The less divisive we are within ourselves, the more we shall be able to experience the totality of life (Krishnamurti, 2001). According to Krishnamurti, when one becomes aware of one’s conditioning, one understands the entire consciousness. Consciousness is the total field in which thoughts, functions, and relationships exist.

All motives, emotions, desires, pleasures, fears, aspirations, longings, hopes, sorrows, joys, and inspirations are in that field. Consciousness can be divided into the active and the dormant, the upper and lower levels. All daily thoughts, feelings, and activities are on the surface, and below them is the subconscious, the aspects with which we are not familiar, which express themselves occasionally through certain imitations, intuitions, and dreams.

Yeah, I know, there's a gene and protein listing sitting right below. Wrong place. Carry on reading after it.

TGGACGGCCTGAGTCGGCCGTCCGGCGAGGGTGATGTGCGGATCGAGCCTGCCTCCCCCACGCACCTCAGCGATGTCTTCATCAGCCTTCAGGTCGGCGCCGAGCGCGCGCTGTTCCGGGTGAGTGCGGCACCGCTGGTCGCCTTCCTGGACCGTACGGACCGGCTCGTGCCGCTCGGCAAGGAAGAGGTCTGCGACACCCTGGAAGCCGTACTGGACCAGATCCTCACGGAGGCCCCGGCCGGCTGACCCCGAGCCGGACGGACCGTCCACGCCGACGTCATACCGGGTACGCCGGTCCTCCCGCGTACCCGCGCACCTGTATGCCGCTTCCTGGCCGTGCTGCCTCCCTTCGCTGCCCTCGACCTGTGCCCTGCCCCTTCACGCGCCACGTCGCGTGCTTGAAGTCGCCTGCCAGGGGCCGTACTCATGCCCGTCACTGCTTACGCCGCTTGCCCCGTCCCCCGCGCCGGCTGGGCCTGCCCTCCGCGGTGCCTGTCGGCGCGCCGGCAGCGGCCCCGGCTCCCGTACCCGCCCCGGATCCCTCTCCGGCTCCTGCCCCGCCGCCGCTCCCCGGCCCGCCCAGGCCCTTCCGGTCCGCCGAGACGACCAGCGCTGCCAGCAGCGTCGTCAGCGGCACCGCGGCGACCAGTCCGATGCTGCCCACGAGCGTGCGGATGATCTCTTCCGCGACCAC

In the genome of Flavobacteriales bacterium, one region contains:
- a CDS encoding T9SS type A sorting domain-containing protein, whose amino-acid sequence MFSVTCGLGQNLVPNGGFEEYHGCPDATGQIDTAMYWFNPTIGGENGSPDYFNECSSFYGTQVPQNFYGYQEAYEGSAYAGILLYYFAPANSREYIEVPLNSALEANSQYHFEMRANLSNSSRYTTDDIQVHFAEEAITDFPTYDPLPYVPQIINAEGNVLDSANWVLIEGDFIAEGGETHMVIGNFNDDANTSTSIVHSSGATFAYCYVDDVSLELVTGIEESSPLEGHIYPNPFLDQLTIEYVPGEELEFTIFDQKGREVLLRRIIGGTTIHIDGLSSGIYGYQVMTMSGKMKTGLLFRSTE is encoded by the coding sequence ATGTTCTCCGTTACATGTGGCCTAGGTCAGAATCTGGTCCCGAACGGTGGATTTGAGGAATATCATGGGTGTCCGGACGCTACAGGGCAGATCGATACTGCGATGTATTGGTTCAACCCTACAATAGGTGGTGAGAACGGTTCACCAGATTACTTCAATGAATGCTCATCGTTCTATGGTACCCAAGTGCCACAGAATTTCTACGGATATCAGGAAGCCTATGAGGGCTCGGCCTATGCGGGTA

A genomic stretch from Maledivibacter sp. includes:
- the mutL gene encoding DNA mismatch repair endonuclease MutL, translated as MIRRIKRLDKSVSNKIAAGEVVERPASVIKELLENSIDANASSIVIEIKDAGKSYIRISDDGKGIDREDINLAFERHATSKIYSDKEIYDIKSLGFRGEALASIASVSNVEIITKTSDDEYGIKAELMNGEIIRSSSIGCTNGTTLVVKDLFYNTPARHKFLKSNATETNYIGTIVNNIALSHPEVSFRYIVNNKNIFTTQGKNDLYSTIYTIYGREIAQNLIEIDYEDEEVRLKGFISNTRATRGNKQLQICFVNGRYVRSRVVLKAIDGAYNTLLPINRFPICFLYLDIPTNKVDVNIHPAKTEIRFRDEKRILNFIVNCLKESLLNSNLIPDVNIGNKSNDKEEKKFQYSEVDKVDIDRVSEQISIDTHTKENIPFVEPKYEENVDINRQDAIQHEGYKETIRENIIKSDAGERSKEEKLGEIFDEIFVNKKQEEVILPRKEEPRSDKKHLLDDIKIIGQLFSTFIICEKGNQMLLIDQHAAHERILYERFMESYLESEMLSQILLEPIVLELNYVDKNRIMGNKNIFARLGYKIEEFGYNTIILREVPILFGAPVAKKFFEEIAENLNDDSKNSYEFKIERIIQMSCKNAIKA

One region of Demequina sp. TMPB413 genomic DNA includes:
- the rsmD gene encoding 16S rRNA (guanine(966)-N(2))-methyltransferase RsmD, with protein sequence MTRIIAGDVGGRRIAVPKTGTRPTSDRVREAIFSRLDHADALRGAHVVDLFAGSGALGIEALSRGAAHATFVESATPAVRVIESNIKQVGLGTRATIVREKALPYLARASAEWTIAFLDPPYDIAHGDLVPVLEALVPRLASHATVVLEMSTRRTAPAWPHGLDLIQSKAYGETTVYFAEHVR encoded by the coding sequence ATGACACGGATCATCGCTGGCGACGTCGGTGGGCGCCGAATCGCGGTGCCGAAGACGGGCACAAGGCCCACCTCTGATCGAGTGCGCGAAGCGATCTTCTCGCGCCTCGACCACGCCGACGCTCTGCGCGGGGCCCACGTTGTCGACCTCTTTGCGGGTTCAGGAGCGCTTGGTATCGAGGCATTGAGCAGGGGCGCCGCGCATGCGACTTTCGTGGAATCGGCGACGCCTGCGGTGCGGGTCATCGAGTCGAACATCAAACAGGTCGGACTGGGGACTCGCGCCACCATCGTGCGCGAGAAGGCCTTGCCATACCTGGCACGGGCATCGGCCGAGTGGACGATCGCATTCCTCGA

We are occupied with one little corner of consciousness, which is most of our life; the rest, that we call the subconscious, we do not even know how to get into. The subconscious does exist and it is as trivial and stupid as the conscious mind; as narrow, as bigoted, anxious, conditioned, and tawdry.

  1. When one is aware of the totality of consciousness then one is functioning in full attention, not partial attention.
  2. In such a state there is usually no friction.
  3. Friction in life arises when one tries to divide one’s consciousness (Krishnamurti, 1983).
  4. We live our life in fragments.
  5. We are one person at work, another with friends, and another at home.